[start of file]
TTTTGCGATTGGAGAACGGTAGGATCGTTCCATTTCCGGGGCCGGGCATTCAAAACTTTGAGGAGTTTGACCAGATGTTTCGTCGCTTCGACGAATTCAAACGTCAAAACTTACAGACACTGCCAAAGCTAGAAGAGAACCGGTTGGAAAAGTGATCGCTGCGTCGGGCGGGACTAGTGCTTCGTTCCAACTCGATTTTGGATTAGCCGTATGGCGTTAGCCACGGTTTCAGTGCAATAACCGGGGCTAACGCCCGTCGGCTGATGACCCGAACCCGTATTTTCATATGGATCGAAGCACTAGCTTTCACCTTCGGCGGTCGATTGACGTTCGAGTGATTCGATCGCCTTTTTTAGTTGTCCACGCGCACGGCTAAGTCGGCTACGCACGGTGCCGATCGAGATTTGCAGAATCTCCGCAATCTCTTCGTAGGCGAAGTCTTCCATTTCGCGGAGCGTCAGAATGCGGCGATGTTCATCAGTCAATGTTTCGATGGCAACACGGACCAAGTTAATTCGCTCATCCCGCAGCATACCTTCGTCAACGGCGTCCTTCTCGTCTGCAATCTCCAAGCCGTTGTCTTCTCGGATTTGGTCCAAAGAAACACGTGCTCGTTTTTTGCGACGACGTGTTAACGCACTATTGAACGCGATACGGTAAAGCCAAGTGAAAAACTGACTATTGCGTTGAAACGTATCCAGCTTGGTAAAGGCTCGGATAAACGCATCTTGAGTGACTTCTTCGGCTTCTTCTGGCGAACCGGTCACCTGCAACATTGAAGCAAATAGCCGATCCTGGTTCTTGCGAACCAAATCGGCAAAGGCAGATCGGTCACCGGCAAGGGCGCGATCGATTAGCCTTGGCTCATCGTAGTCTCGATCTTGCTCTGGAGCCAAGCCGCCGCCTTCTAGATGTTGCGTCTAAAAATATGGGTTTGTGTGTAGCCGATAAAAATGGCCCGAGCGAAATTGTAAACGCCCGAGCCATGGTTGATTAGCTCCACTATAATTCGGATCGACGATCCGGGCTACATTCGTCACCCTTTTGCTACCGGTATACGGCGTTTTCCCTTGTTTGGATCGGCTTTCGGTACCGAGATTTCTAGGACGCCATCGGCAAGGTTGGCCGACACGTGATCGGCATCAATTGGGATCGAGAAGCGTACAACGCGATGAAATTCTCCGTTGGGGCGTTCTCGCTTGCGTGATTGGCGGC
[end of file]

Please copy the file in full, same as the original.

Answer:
TTTTGCGATTGGAGAACGGTAGGATCGTTCCATTTCCGGGGCCGGGCATTCAAAACTTTGAGGAGTTTGACCAGATGTTTCGTCGCTTCGACGAATTCAAACGTCAAAACTTACAGACACTGCCAAAGCTAGAAGAGAACCGGTTGGAAAAGTGATCGCTGCGTCGGGCGGGACTAGTGCTTCGTTCCAACTCGATTTTGGATTAGCCGTATGGCGTTAGCCACGGTTTCAGTGCAATAACCGGGGCTAACGCCCGTCGGCTGATGACCCGAACCCGTATTTTCATATGGATCGAAGCACTAGCTTTCACCTTCGGCGGTCGATTGACGTTCGAGTGATTCGATCGCCTTTTTTAGTTGTCCACGCGCACGGCTAAGTCGGCTACGCACGGTGCCGATCGAGATTTGCAGAATCTCCGCAATCTCTTCGTAGGCGAAGTCTTCCATTTCGCGGAGCGTCAGAATGCGGCGATGTTCATCAGTCAATGTTTCGATGGCAACACGGACCAAGTTAATTCGCTCATCCCGCAGCATACCTTCGTCAACGGCGTCCTTCTCGTCTGCAATCTCCAAGCCGTTGTCTTCTCGGATTTGGTCCAAAGAAACACGTGCTCGTTTTTTGCGACGACGTGTTAACGCACTATTGAACGCGATACGGTAAAGCCAAGTGAAAAACTGACTATTGCGTTGAAACGTATCCAGCTTGGTAAAGGCTCGGATAAACGCATCTTGAGTGACTTCTTCGGCTTCTTCTGGCGAACCGGTCACCTGCAACATTGAAGCAAATAGCCGATCCTGGTTCTTGCGAACCAAATCGGCAAAGGCAGATCGGTCACCGGCAAGGGCGCGATCGATTAGCCTTGGCTCATCGTAGTCTCGATCTTGCTCTGGAGCCAAGCCGCCGCCTTCTAGATGTTGCGTCTAAAAATATGGGTTTGTGTGTAGCCGATAAAAATGGCCCGAGCGAAATTGTAAACGCCCGAGCCATGGTTGATTAGCTCCACTATAATTCGGATCGACGATCCGGGCTACATTCGTCACCCTTTTGCTACCGGTATACGGCGTTTTCCCTTGTTTGGATCGGCTTTCGGTACCGAGATTTCTAGGACGCCATCGGCAAGGTTGGCCGACACGTGATCGGCATCAATTGGGATCGAGAAGCGTACAACGCGATGAAATTCTCCGTTGGGGCGTTCTCGCTTGCGTGATTGGCGGC